Chapter 4.2.3. How proteins are regulated

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Chapter 4.2.3. How proteins are regulated
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2014-10-15 16:38:25
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How proteins are regulated
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Chapter 4.2.3. How proteins are regulated.
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  1. What are the different ways that proteins are regulated.
    • 1. Allosteric regulation- (feedback inhibition product of a chain binds to regulation site slowing the rate of the reaction).
    • 2. Phosphorylation by causing conformational change stimulating (creating docking sites) or inhibiting the activity.
    • 3. Covalent modifications also control location and interaction of proteins.
  2. How does phosphorylation regulate protein function? What enzyme is used to add the phosphate group to the protein? What type of bond is used? It attracts a cluster of what and what charge do they have? How does that affect the binding of the ligand to the protein surface?


    How does phosphorylation stimulate a protein's activity into larger complexes?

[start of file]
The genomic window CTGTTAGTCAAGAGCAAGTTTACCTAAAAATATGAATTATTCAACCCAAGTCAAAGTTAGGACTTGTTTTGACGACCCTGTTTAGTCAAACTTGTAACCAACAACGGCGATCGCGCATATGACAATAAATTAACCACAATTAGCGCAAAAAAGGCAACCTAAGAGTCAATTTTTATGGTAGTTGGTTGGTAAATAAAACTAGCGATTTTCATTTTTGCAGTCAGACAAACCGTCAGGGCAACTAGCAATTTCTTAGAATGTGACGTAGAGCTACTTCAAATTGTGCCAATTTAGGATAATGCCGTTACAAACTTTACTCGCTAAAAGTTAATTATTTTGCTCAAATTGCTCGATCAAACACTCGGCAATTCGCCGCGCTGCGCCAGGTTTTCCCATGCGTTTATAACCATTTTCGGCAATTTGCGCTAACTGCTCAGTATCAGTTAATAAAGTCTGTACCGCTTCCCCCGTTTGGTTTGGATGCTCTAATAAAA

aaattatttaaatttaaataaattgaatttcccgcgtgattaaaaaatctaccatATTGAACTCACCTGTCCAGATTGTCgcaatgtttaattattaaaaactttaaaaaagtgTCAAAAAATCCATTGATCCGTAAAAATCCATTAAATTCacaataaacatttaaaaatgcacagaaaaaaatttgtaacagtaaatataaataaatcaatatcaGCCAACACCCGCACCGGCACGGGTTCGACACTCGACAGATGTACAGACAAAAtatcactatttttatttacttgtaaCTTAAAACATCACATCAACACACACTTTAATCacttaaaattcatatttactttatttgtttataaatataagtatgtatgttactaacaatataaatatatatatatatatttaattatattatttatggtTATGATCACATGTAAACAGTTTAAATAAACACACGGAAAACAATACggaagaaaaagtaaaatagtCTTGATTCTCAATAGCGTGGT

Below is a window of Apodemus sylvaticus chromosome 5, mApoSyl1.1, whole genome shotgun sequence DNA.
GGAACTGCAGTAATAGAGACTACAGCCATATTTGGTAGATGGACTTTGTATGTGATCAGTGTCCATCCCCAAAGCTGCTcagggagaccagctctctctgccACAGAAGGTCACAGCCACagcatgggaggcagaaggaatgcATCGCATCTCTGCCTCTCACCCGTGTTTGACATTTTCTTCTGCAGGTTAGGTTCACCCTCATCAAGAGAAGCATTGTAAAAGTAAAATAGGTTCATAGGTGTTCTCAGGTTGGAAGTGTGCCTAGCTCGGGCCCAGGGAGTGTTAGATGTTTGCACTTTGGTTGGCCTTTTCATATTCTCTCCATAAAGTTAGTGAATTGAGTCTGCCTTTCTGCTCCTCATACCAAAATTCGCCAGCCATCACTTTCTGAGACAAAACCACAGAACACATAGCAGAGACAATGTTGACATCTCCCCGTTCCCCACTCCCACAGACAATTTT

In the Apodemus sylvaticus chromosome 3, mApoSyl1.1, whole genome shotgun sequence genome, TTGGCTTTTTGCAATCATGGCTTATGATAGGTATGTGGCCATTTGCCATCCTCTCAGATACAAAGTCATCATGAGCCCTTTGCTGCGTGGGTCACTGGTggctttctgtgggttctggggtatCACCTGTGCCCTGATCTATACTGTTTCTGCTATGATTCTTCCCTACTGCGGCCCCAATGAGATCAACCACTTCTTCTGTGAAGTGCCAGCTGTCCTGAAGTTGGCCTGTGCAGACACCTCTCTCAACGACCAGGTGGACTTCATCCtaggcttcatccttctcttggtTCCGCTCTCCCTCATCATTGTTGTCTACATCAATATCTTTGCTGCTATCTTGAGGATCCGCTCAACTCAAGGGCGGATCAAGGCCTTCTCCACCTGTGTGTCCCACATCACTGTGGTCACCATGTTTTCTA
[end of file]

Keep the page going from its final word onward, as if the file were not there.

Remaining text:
Two ways that phosphorylation inhibit or stimulate a reaction.

    How is the phosphate group introduced in the first place?
    Kinsase is used to add the phosphate group to the protein. The phosphate group covalently attaches to one or more of the protein's amino acid side chains causing a major conformational change in the protein by attracting a cluster of positively charged amino acids which in turn affects the binding of ligands elsewhere on the protein surface, altering its activity.

    The cluster of positively charged amino acids causes conformational change in the protein structure causing the ligand binding altered on the protein surface.

    By creating docking sites where other proteins can bind.

    By changing the protein's conformation and serving as docking sites for other proteins to attach.

    Through atp.
  3. A class of cell-surface, transmembrane proteins called_______.

    How do they work?

    Where do gtp-binding proteins get their phosphate groups?

    What is present when protein is active and not active?
    Receptor tyrosine kinases.

    Receptor proteins become phosphorylated serving as docking sites for binding or activation of other intracellular signaling proteins passing the signal to inside the cell.

    Gtp.

    Gtp causes activation and Gdp causes deactivation.
  4. How do proteins form large complexes that function as protein machines?

    What does the ordered assembly in single protein subunits enable?

    In this way, what happens?

    Give an example?
    By having atp driving an ordered series of conformational changes in single protein subunits.

    The ensemble of proteins to move coordinately.

    Enzymes are positioned in such a way that they carry out successive reactions in a series.

    Synthesis of proteins on a ribosome.

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